10 Professions with high risk of back injury

The spine is forced to withstand a lot of wear and tear on a daily basis, including bending, compressing, twisting, and extending. Because of this, spine injuries are quite common. Back injuries can also be some of the most difficult to heal and take care of.

While back pain can arise for a variety of reasons, there are a few specific movements that are more likely to cause injury. There are also some career options that can make you more prone to spinal damage, and here are 10 careers that can carry the highest risk of injury.

1. Construction Workers

Construction workers are required to perform a number of physically demanding tasks, many of them for multiple hours at a time. Performing repetitive motions can wear down muscles and lead to overuse injuries or muscle compensations. Construction workers are also at risk for falling, which can commonly cause back injuries.

It is always important to maintain proper posture in every task you are performing. This can limit muscle strains and back problems. If you are at risk of falling, be sure to be harnessed in to prevent serious injury from occurring.

2. Landscapers and Garden Workers

Landscaping is hard work, and it often requires you to be bent over, sitting or kneeling on the ground, or reaching above your head. All of these positions can be rough on the body and especially the spine. Try to take breaks or vary your movements when possible to prevent back pain and overuse injuries.

3. Plumbers and Electricians

These two professions are critical to keep any home or business in working order, but they often place workers in tight spaces, requiring awkward movements and body positioning. This can be taxing on the spine and lead to strains or joint problems.

Try to position your body in a comfortable, stable position whenever possible. If you must place yourself in an awkward position, try to switch positions often to prevent unnecessary injury.

4. Nurses

Being a nurse can be very demanding on the body. Shifts are long and require you to be on your feet for hours at a time. Nurses are also required to lift and move patients and are bent over for many of the tasks they perform.

Be sure to use proper lifting techniques and ask for assistance whenever it is needed. Also, try to take breaks if possible and maintain good posture throughout the day.

5. Warehouse Workers

Working in a warehouse is a physically demanding job. This type of work often involves pulling, pushing, and lifting heavy and awkward loads. These repetitive motions can wear down your body, leaving your muscles tired and your joints susceptible to injury.

Be sure to practice good lifting techniques by keeping your back straight and lifting with your legs. You should also not hesitate to ask for help if an object is too heavy for you to lift on your own. Wearing proper gloves can also help to improve your grip.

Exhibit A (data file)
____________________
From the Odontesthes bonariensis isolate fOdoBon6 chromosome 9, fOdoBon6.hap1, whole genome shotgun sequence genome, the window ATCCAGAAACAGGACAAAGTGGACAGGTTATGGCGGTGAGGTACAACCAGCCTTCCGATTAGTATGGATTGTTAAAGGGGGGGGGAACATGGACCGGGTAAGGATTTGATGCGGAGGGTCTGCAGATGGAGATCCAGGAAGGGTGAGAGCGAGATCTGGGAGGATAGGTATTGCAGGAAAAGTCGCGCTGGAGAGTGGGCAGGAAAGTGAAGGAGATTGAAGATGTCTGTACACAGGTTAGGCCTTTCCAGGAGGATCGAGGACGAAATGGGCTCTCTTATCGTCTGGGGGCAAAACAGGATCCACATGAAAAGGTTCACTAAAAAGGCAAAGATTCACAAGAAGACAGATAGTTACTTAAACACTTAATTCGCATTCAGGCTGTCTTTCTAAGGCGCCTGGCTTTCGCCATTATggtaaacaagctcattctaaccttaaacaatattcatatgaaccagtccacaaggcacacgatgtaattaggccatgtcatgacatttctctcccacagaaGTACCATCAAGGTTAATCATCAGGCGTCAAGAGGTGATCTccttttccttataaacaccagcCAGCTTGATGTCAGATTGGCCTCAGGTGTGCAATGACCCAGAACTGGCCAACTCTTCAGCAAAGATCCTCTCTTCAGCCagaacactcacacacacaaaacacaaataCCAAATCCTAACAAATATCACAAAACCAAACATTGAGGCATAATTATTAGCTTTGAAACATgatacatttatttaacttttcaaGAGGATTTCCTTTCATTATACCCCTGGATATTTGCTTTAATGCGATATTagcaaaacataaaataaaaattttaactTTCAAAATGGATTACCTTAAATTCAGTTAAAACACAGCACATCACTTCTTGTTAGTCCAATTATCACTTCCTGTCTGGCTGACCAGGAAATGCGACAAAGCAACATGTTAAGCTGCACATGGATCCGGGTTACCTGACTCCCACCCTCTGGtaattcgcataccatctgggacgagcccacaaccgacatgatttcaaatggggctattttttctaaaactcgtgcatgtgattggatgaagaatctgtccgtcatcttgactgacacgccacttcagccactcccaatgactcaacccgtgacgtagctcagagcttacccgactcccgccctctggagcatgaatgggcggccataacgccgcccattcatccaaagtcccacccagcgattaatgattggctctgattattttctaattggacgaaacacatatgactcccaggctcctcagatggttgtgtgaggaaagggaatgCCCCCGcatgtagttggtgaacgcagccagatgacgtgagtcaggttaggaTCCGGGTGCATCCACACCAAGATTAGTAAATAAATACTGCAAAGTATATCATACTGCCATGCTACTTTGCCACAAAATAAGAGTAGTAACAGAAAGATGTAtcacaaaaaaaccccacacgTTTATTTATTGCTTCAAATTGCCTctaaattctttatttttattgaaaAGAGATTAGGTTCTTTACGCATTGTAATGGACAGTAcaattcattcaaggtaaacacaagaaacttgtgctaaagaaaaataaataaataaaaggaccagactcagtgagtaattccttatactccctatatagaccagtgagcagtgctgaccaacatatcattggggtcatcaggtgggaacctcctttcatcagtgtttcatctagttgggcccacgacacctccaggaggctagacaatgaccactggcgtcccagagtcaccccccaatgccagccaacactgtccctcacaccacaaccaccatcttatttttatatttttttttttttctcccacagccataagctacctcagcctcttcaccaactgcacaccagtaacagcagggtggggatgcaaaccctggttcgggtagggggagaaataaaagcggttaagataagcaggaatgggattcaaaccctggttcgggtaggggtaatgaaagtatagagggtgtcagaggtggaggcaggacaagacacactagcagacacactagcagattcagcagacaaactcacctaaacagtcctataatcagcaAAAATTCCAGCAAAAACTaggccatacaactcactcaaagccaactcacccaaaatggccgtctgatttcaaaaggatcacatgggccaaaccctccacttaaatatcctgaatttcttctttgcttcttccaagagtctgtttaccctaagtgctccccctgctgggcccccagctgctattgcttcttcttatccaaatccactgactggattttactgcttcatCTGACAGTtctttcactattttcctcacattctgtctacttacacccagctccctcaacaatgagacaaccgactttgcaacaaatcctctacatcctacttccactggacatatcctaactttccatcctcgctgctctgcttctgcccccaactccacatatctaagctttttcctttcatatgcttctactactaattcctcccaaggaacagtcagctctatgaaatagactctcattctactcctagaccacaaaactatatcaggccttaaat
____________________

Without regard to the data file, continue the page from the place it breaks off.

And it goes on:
6. Janitors

Janitors are required to perform a variety of different tasks, including sweeping, mopping, cleaning bathrooms, picking up trash, and more. All of these tasks require different movements, and over time they can wear down the spine and cause back pain.

It is important to have good body alignment when performing these tasks and to break them up so that you aren’t stuck in the same position for long periods of time.

7. Factory Workers

If you work in a factory, you are forced to spend hours completing the same movements and tasks over and over. This repetitiveness can result in muscle fatigue and weakness throughout the body. These issues can cause compensations and place unnecessary strain on your back.

Spinal injury can arise from poor posture, shoulder straining, and other reasons. When possible, try to vary your movements or focus on maintain correct posture throughout the day.

8. Office Workers

If you sit at a desk for 40 hours a week, you are highly likely to suffer from neck or back pain. It is important to maintain proper posture, sitting upright with your shoulders back and your head in a neutral position to avoid potential issues.

9. Auto Mechanics

Mechanics are forced into a variety of positions each and every day. Working your way under a car, reaching up and around various parts, and torqueing your body to fix certain issues can be very stressful on the body due to the bending, twisting, and arching of the back.

One of the best ways to prevent back injury is to limit awkward positions as much as possible and to try to keep your body as close as possible to the part of the car you’re working on. By doing this, you can maximize spinal stability and limit the possibility of muscle or joint strains.

10. Drivers

If you drive long distances for your job, you are forced to be sitting for long periods of time for multiple days in a row each week. Sitting can place your entire spine in a poor position, leading to joint disorders and poor posture. Truckers are also required to load or unload their trucks, which can be tough on the body.

Try to take regular breaks when driving and focus on maintaining proper posture during long hauls. Also, make sure to use proper lifting techniques when loading or unloading the truck to prevent injury.

If you don’t protect your back and end up injuring your spine, it can lead to chronic problems and long-term use of pharmaceuticals, which can cause a variety of health issues in itself. Pharmaceuticals are prescription medications that can serve a variety of purposes, including reducing pain. But, using these medications on a long-term basis can lead to addiction, increased pain sensitivity, and more. Due to these potential problems, if you do suffer from back pain, finding a quality, effective solution to back pain is critical.

https://www.ncbi.nlm.nih.gov/pmc/articles/PMC3489435/